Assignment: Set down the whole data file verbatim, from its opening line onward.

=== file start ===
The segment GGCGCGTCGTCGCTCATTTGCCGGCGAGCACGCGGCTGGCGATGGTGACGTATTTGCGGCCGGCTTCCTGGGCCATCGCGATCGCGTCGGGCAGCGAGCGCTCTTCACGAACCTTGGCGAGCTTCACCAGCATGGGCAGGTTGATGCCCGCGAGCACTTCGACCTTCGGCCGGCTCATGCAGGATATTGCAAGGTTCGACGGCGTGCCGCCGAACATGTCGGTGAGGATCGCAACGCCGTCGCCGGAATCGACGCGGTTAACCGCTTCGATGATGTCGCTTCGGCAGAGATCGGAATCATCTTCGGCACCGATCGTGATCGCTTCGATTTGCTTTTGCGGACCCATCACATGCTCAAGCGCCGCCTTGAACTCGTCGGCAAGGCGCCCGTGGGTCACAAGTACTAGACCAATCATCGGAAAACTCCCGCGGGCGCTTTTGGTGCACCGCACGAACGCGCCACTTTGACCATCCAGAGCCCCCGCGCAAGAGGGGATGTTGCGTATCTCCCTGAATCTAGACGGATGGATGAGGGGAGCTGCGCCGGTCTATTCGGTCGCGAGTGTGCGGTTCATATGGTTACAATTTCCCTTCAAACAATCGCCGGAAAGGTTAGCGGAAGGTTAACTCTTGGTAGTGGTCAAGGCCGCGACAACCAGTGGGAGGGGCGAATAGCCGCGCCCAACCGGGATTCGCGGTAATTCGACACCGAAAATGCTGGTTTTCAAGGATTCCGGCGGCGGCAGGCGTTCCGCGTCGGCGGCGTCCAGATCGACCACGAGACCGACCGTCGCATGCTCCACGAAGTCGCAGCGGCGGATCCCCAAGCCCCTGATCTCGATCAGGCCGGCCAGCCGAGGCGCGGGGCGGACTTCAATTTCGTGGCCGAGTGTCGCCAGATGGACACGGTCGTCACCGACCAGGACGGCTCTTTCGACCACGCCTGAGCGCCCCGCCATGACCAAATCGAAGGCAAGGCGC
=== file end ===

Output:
The segment GGCGCGTCGTCGCTCATTTGCCGGCGAGCACGCGGCTGGCGATGGTGACGTATTTGCGGCCGGCTTCCTGGGCCATCGCGATCGCGTCGGGCAGCGAGCGCTCTTCACGAACCTTGGCGAGCTTCACCAGCATGGGCAGGTTGATGCCCGCGAGCACTTCGACCTTCGGCCGGCTCATGCAGGATATTGCAAGGTTCGACGGCGTGCCGCCGAACATGTCGGTGAGGATCGCAACGCCGTCGCCGGAATCGACGCGGTTAACCGCTTCGATGATGTCGCTTCGGCAGAGATCGGAATCATCTTCGGCACCGATCGTGATCGCTTCGATTTGCTTTTGCGGACCCATCACATGCTCAAGCGCCGCCTTGAACTCGTCGGCAAGGCGCCCGTGGGTCACAAGTACTAGACCAATCATCGGAAAACTCCCGCGGGCGCTTTTGGTGCACCGCACGAACGCGCCACTTTGACCATCCAGAGCCCCCGCGCAAGAGGGGATGTTGCGTATCTCCCTGAATCTAGACGGATGGATGAGGGGAGCTGCGCCGGTCTATTCGGTCGCGAGTGTGCGGTTCATATGGTTACAATTTCCCTTCAAACAATCGCCGGAAAGGTTAGCGGAAGGTTAACTCTTGGTAGTGGTCAAGGCCGCGACAACCAGTGGGAGGGGCGAATAGCCGCGCCCAACCGGGATTCGCGGTAATTCGACACCGAAAATGCTGGTTTTCAAGGATTCCGGCGGCGGCAGGCGTTCCGCGTCGGCGGCGTCCAGATCGACCACGAGACCGACCGTCGCATGCTCCACGAAGTCGCAGCGGCGGATCCCCAAGCCCCTGATCTCGATCAGGCCGGCCAGCCGAGGCGCGGGGCGGACTTCAATTTCGTGGCCGAGTGTCGCCAGATGGACACGGTCGTCACCGACCAGGACGGCTCTTTCGACCACGCCTGAGCGCCCCGCCATGACCAAATCGAAGGCAAGGCGC